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The Magna Carta of 1215 was of course written in Latin. All scholarly, theological and legal discourse was in Latin. This first version of the Magna Carta was written to take care of immediate problems — the conflict between King John, Pope Innocent III and the English barons over how much power the British king should have. It was not looking to make long-term rules.

During the reign of King Henry III (King John’s son), it was rewritten and reissued three times — in 1216, 1217, and 1225, and again in 1297 by Edward I (King John’s grandson). From then until the year 1416, as each new king ascended the throne, he would personally confirm his agreement to the Magna Carta. Copies were sent out to all the counties and read aloud for the people to hear.

What was in the Magna Carta?

It protected the English church from being controlled by the King, it established English common law, and on behalf of each King, it guaranteed certain rights to the King’s subjects. It held that:

  • No-one is above the law, not even the King;
  • No “freeman” (it did not apply to feudal serfs) can be imprisoned, exiled, or executed “except by the lawful judgment of his peers or by the law of the land”;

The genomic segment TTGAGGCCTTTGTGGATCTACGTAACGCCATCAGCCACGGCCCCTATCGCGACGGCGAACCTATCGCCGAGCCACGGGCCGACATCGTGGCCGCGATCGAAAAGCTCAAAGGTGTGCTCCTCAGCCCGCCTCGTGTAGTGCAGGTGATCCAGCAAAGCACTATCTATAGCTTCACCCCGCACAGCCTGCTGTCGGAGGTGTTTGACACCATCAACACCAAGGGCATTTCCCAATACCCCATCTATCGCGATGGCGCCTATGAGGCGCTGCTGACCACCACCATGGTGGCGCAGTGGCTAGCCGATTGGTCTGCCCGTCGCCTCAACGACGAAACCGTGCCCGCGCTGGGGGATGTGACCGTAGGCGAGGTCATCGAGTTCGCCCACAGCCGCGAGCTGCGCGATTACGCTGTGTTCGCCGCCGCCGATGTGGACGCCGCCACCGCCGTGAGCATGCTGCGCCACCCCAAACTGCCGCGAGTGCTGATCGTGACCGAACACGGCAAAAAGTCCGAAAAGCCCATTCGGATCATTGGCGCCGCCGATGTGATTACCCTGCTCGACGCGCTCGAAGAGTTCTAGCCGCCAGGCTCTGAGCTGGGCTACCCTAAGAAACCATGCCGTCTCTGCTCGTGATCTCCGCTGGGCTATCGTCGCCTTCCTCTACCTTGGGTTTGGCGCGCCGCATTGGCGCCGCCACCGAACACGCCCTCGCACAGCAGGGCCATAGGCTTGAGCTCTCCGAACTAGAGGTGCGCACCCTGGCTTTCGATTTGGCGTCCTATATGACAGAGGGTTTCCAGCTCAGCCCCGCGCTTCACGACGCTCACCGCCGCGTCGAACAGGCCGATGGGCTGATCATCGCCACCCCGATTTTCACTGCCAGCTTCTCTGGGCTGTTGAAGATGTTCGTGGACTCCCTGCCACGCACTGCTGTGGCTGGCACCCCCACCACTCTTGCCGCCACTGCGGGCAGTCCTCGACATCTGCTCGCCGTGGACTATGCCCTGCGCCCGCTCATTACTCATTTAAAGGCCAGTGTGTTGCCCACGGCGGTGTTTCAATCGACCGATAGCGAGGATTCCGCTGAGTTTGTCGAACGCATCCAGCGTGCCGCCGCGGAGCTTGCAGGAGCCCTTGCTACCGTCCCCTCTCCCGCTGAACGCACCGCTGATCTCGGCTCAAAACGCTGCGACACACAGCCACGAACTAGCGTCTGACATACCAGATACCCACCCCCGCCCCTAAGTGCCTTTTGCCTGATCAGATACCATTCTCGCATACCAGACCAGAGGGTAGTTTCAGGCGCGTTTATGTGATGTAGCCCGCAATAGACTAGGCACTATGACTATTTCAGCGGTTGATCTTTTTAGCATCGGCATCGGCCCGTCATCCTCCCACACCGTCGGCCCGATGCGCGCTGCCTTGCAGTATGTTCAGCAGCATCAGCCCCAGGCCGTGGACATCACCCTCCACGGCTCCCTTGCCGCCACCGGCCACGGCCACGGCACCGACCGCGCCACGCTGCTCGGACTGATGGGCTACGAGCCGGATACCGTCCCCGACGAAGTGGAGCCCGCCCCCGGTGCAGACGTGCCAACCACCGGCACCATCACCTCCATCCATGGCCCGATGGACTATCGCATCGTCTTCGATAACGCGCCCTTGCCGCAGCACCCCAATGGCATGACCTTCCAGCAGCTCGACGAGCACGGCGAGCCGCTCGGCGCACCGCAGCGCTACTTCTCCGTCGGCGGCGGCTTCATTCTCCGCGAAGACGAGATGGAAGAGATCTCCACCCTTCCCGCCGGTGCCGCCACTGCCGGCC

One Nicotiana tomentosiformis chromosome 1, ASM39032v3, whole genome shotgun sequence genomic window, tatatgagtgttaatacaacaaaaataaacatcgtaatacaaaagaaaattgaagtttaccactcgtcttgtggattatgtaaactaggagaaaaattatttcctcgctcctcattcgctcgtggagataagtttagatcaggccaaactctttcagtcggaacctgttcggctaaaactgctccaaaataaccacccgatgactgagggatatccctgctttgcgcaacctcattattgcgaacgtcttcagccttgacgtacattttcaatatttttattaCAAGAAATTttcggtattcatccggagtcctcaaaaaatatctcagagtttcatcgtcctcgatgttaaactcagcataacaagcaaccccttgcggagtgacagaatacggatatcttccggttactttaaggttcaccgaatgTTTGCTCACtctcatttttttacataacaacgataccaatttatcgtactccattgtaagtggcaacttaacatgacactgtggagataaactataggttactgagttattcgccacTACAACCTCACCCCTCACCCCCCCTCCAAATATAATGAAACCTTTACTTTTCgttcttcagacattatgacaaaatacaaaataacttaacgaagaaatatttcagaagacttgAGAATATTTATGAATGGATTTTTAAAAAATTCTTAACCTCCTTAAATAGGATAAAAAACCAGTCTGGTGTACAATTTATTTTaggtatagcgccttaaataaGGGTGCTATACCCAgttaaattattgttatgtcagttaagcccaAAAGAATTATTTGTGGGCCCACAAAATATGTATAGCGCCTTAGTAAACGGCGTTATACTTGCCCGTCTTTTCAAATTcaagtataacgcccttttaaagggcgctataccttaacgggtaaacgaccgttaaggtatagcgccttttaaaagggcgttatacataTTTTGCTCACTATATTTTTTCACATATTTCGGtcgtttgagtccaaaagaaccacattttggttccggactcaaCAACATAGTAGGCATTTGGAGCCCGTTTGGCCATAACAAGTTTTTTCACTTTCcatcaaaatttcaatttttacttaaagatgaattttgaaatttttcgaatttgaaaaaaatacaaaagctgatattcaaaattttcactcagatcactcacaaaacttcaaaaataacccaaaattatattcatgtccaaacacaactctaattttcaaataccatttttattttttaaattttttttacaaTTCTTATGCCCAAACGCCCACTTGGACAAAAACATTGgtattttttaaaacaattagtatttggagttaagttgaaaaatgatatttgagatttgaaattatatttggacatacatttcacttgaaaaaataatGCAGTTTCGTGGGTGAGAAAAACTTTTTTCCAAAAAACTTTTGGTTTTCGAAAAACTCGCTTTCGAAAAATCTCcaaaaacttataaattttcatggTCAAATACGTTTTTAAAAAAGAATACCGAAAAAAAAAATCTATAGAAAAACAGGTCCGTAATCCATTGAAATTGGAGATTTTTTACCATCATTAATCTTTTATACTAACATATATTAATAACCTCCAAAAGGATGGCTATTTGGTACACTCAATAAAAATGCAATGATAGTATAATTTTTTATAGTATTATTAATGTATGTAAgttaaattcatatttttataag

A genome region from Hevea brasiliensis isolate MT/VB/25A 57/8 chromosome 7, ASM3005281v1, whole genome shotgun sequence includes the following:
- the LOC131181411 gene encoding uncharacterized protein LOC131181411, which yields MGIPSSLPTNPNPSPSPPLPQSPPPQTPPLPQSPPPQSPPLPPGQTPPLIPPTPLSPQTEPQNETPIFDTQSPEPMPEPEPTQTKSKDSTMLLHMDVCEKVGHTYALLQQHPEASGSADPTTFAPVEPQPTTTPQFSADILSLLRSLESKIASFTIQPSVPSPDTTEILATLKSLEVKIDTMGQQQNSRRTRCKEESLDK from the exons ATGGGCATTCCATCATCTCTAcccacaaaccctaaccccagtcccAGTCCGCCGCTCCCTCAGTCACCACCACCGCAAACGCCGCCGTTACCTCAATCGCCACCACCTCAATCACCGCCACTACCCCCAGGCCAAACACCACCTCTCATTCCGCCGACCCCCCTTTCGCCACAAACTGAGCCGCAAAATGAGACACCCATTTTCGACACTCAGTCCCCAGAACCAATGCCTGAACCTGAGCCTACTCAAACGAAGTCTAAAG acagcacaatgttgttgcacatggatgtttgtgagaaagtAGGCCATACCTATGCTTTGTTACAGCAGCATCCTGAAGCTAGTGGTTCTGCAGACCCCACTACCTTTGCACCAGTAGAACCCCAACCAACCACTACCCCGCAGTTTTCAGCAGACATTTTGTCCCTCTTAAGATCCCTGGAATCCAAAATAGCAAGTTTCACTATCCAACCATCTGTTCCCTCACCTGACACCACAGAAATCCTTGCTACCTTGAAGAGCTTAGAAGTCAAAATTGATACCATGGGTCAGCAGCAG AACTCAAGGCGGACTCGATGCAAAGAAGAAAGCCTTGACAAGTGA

• Justice will not be sold to anyone, nor denied or delayed;
  • Each city and town can have its free customs and liberties

Does this sound familiar? The concept of habeas corpus (protection against illegal imprisonment) was brought to the U.S. by the early settlers and later incorporated into the Declaration of Independence and the U.S. Constitution. As the Magna Carta stands to this day as the foundation of English law, so the U.S. Constitution stands as the foundation of American law. Neither is to be canceled or pushed aside by the shifting political pressures of society or changing fashions over the years.

Similar but different

The Magna Carta liberties were granted by a King to his subjects. In the U.S., the Constitution establishes a government by “We the People”, for those same “We the People”. That is a big difference of approach, but the basic concept of individual rights is the same. In 1957, the American Bar Association had a monument erected at Runnymede, the area of England (near the present Windsor Castle) where the Magna Carta was originally signed and sealed by King John.

In 2007, a copy of the 1297 Magna Carta was on display at the U.S. National Archives Rotunda in Washington, D.C.

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